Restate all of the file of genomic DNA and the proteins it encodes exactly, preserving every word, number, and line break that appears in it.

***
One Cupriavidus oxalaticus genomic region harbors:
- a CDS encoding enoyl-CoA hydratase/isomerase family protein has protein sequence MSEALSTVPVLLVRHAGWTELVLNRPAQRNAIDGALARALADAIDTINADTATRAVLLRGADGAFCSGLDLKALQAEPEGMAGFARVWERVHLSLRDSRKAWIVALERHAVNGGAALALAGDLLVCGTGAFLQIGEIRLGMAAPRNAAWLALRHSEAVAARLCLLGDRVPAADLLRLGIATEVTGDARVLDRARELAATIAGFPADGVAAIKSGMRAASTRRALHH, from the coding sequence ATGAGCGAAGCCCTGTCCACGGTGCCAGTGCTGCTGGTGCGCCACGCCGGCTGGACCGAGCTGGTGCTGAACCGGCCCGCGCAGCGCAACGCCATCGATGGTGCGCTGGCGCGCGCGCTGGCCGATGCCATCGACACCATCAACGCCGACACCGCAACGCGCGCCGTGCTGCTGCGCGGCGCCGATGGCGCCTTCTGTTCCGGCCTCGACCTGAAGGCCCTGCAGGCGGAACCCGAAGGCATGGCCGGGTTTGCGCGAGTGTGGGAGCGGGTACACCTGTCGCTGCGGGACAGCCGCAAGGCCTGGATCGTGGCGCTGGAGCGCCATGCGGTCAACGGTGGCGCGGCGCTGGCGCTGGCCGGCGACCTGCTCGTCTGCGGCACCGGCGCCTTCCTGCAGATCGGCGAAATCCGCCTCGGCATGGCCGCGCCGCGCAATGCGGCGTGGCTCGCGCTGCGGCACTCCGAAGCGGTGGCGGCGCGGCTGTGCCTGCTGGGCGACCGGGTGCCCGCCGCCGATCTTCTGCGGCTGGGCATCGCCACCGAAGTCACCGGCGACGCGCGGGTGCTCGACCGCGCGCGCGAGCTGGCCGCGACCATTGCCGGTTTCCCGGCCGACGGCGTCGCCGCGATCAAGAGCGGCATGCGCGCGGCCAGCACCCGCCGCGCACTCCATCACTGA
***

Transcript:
One Cupriavidus oxalaticus genomic region harbors:
- a CDS encoding enoyl-CoA hydratase/isomerase family protein has protein sequence MSEALSTVPVLLVRHAGWTELVLNRPAQRNAIDGALARALADAIDTINADTATRAVLLRGADGAFCSGLDLKALQAEPEGMAGFARVWERVHLSLRDSRKAWIVALERHAVNGGAALALAGDLLVCGTGAFLQIGEIRLGMAAPRNAAWLALRHSEAVAARLCLLGDRVPAADLLRLGIATEVTGDARVLDRARELAATIAGFPADGVAAIKSGMRAASTRRALHH, from the coding sequence ATGAGCGAAGCCCTGTCCACGGTGCCAGTGCTGCTGGTGCGCCACGCCGGCTGGACCGAGCTGGTGCTGAACCGGCCCGCGCAGCGCAACGCCATCGATGGTGCGCTGGCGCGCGCGCTGGCCGATGCCATCGACACCATCAACGCCGACACCGCAACGCGCGCCGTGCTGCTGCGCGGCGCCGATGGCGCCTTCTGTTCCGGCCTCGACCTGAAGGCCCTGCAGGCGGAACCCGAAGGCATGGCCGGGTTTGCGCGAGTGTGGGAGCGGGTACACCTGTCGCTGCGGGACAGCCGCAAGGCCTGGATCGTGGCGCTGGAGCGCCATGCGGTCAACGGTGGCGCGGCGCTGGCGCTGGCCGGCGACCTGCTCGTCTGCGGCACCGGCGCCTTCCTGCAGATCGGCGAAATCCGCCTCGGCATGGCCGCGCCGCGCAATGCGGCGTGGCTCGCGCTGCGGCACTCCGAAGCGGTGGCGGCGCGGCTGTGCCTGCTGGGCGACCGGGTGCCCGCCGCCGATCTTCTGCGGCTGGGCATCGCCACCGAAGTCACCGGCGACGCGCGGGTGCTCGACCGCGCGCGCGAGCTGGCCGCGACCATTGCCGGTTTCCCGGCCGACGGCGTCGCCGCGATCAAGAGCGGCATGCGCGCGGCCAGCACCCGCCGCGCACTCCATCACTGA